Terror Watch: The World's Most Dangerous Terrorist

With his audacious threat to assassinate the new Iraqi prime minister, Jordanian terrorist Abu Mussab al-Zarqawi appears to have eclipsed Osama bin Laden as the single most dangerous threat to U.S. interests in the world today--and is proving just as elusive, according to U.S. intelligence officials.

U.S. officials suspect that Zarqawi--who is believed to have orchestrated the recent beheadings of American contractor Nicholas Berg and South Korean hostage Kim Sun Il--is holed up with followers in the rebellious Iraqi city of Fallujah. Since last weekend, U.S. forces have launched a handful of missile strikes on suspected "safe houses" in the Sunni Triangle city in a major new campaign to finish off the terrorist and members of his gang.

As in the ultimately futile bombardment of bin Laden's former hideout in Tora Bora, Afghanistan, however, U.S. officials concede there are no indications they have hit or injured Zarqawi himself. Some officials privately acknowledge they are not positive Zarqawi is still in Fallujah.

Indeed, while missile strikes in the radical Sunni stronghold continue, some U.S. sources officials say that Zarqawi may actually be directing or instigating events in the town by telephone from elsewhere in Iraq. His crucial role in the deteriorating security situation in Iraq, however, cannot be underestimated: a Pentagon official says Zarqawi appears to be behind an alarming number of homemade bombs which are being planted in Iraq; such makeshift bombs, known to the military as "improvised explosive devices," or IEDs, are being discovered at the rate of 800 per month--or more than 25 per day, NEWSWEEK has learned.

Even as the threat posed by Zarqawi increases, senior Bush administration officials concede that their understanding of who he is--and how he fits into the broader jihadi network exemplified by bin Laden--is evolving and may be more complex than was publicly presented 18 months ago in the run-up to the war in Iraq.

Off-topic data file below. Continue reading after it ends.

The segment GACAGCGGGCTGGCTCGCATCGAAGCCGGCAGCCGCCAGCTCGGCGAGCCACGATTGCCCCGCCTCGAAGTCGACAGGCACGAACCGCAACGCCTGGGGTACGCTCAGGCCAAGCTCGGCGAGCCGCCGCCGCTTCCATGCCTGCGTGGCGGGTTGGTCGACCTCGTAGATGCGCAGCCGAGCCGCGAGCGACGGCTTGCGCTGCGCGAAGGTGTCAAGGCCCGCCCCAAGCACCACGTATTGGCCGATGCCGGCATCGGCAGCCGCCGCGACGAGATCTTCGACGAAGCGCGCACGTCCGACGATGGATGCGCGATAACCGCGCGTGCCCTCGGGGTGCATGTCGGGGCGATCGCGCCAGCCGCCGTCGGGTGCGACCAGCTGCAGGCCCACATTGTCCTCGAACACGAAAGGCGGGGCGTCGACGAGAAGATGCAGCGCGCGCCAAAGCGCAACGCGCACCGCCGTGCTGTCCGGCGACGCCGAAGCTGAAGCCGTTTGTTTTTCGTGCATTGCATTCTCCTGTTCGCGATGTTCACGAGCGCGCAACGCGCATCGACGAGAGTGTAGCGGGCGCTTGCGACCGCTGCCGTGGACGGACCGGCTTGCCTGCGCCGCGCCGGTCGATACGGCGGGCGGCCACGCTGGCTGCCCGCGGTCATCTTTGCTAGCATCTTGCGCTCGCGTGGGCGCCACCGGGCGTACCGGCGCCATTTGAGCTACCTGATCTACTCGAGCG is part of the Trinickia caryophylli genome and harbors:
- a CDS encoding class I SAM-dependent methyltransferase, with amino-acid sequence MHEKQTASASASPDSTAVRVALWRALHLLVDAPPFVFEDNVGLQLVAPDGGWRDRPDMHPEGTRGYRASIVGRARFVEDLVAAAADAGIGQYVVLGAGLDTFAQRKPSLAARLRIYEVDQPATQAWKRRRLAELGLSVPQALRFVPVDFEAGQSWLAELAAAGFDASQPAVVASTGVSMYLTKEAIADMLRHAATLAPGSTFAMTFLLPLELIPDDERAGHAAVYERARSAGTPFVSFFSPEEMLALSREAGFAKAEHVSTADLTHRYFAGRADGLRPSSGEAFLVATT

The first high-level Bush administration references to Zarqawi came in October 2002 when President Bush, in a speech in Cincinnati, laid out the case against Saddam's regime by emphasizing what he described as "high-level contacts" between the Iraqi government and Al Qaeda. One prominent example cited by the president was the fact that "one very senior Al Qaeda leader [had] ... received medical treatment in Baghdad this year"--a reference to Zarqawi. Then, in his February 2003 speech to the United Nations Security Council, Secretary of State Colin Powell described Zarqawi as "an associate and collaborator of Osama bin Laden and his Al Qaeda lieutenants."

But just last week, in little-noticed remarks, Secretary of Defense Donald Rumsfeld conceded that Zarqawi's ties to Al Qaeda may have been much more ambiguous--and that he may have been more a rival than a lieutenant to bin Laden. Zarqawi "may very well not have sworn allegiance to [bin Laden]," Rumsfeld said at a Pentagon briefing. "Maybe he disagrees with him on something, maybe because he wants to be 'The Man' himself and maybe for a reason that's not known to me." Rumsfeld added that, "someone could legitimately say he's not Al Qaeda."

Rumsfeld's comments essentially confirm the contents of a German police document, first reported by NEWSWEEK last year, that quoted a terrorist defector from Zarqawi's network in Afghanistan describing the group as operating in "opposition to Al Qaeda."

Whatever his relationship to Al Qaeda before the war, there seems little doubt that Zarqawi's own terrorist network--which is believed to include Kurdish and possibly ethnic-Arab jihadi fighters--has coalesced into a persistent and growing menace to U.S. interests in the region and is acting in concert with, or in parallel to, bin Laden's interests.

This week, a voice message purporting to be Zarqawi threatened to kill new Iraqi Prime Minister Awad Alawi with a "sure sword" because he was "a symbol of evil, an agent of infidelity and a hypocrite." U.S. intelligence officials are now analyzing the tape to determine if it is in fact Zarqawi's voice. Earlier voice analysis convinced the CIA that Zarqawi was the person who narrated the gruesome video in which a group of masked men beheaded American hostage Nicholas Berg several weeks ago, and that Zarqawi himself wielded the knife.